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Last Updated 7-27-2010

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Artificial Intelligence

Big O Notation

NP Completeness

Intelligent Agents


Problem Definition

Formulating Problems

Toy Problems

Vacuum World


8-Puzzle

8 Queens

The Knuth Sequence

Real World Problems

Route Finding Problems

Touring Problems

Traveling Salesperson Problem

VLSI Layout

Robot Navigation

Automatic Assembly Sequencing


Searching For Solutions


Frontier Node Expansion

Search Algorithm Infrastructure

Child Node Creation

Measuring Algorithm Performance


Uninformed Search Strategies

Breadth-First Search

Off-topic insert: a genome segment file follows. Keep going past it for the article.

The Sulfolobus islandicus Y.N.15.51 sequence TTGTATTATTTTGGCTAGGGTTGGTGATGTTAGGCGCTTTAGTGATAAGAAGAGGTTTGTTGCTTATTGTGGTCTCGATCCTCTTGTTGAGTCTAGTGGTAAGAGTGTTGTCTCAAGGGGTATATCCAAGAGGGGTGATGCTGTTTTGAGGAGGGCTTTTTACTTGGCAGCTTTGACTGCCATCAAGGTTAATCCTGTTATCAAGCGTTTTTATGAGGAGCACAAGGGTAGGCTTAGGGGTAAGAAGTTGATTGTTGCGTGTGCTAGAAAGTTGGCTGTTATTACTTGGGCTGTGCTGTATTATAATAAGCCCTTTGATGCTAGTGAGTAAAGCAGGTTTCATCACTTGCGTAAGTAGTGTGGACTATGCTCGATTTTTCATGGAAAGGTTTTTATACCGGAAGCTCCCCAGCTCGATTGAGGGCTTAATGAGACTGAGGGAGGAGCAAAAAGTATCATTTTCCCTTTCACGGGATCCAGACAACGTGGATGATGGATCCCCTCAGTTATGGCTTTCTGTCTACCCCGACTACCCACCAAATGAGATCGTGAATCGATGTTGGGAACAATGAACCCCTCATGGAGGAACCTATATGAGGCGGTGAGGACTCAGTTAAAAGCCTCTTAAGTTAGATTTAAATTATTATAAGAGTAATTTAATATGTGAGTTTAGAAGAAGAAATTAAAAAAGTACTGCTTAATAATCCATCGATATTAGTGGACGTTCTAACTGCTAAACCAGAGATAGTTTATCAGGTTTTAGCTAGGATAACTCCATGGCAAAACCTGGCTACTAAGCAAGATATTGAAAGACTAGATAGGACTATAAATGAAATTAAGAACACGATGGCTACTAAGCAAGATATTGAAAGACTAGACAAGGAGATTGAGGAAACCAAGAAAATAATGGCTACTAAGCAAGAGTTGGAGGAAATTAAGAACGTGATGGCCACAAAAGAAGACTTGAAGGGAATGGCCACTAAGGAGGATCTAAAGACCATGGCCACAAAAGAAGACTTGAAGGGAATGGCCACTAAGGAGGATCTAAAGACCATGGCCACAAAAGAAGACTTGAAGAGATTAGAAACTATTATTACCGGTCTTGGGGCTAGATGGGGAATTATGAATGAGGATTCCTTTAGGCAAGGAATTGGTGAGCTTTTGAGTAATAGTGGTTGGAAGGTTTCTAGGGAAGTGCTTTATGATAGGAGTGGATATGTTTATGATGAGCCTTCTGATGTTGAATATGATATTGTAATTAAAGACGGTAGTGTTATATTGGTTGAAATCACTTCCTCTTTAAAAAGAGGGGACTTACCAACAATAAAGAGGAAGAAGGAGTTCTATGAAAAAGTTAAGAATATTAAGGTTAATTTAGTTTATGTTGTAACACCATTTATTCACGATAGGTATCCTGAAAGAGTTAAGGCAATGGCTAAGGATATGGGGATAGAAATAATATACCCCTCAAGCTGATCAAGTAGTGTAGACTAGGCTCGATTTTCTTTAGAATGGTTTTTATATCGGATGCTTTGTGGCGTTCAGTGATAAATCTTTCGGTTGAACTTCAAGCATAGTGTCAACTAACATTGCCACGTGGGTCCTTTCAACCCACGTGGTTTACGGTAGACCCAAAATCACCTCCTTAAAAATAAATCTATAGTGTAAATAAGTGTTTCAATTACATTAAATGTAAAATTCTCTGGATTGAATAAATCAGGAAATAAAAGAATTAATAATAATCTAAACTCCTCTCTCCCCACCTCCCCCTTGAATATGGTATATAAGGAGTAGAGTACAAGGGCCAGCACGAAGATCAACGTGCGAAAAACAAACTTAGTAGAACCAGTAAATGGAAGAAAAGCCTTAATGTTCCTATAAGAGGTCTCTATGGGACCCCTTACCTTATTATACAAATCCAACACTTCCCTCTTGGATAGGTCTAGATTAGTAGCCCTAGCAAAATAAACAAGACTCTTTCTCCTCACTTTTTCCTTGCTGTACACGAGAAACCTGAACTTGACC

Breadth-First Characteristics

C++ Breadth-First Search Code

Breadth-First Data Structure


Breadth-First Main Program

Breadth-First Make Map

Breadth-First Make Neighbor

Breadth-First Point of Origin


Breadth-First Print Cities

Breadth-First Initial Listing


Breadth-First Path Record

Breadth-First Get Child City

C++ Breadth-First Search Code


Breadth-First Print Goal Path

Uniform-Cost Search


Depth-First Search

Depth-First C++ Solution

Depth-First Data Structure


Depth-First MakeMap()

Depth-First Display Data

Depth-First Initial Listing


Depth-First GetChildCity()

Depth-First Path Record


Depth-First Search Function


Depth-First PrintGoalPath()

Depth-First Main()

Depth-Limited Search


Iterative Depth Search

Bidirectional Search

Comparing Strategies


Informed Search Strategies

Greedy Best-First

A* Search


Conditions For Optimality

Optimality of A*


C++ A* Search Code

A* Search Data Structure

A* Search Data Entry


A* Search GetChildCity()

C++ Min Priority Queue


C++ A* Search Code Function

C++ A* Headers & Prototypes

C++ A* Search Main()


Normalized Information Distance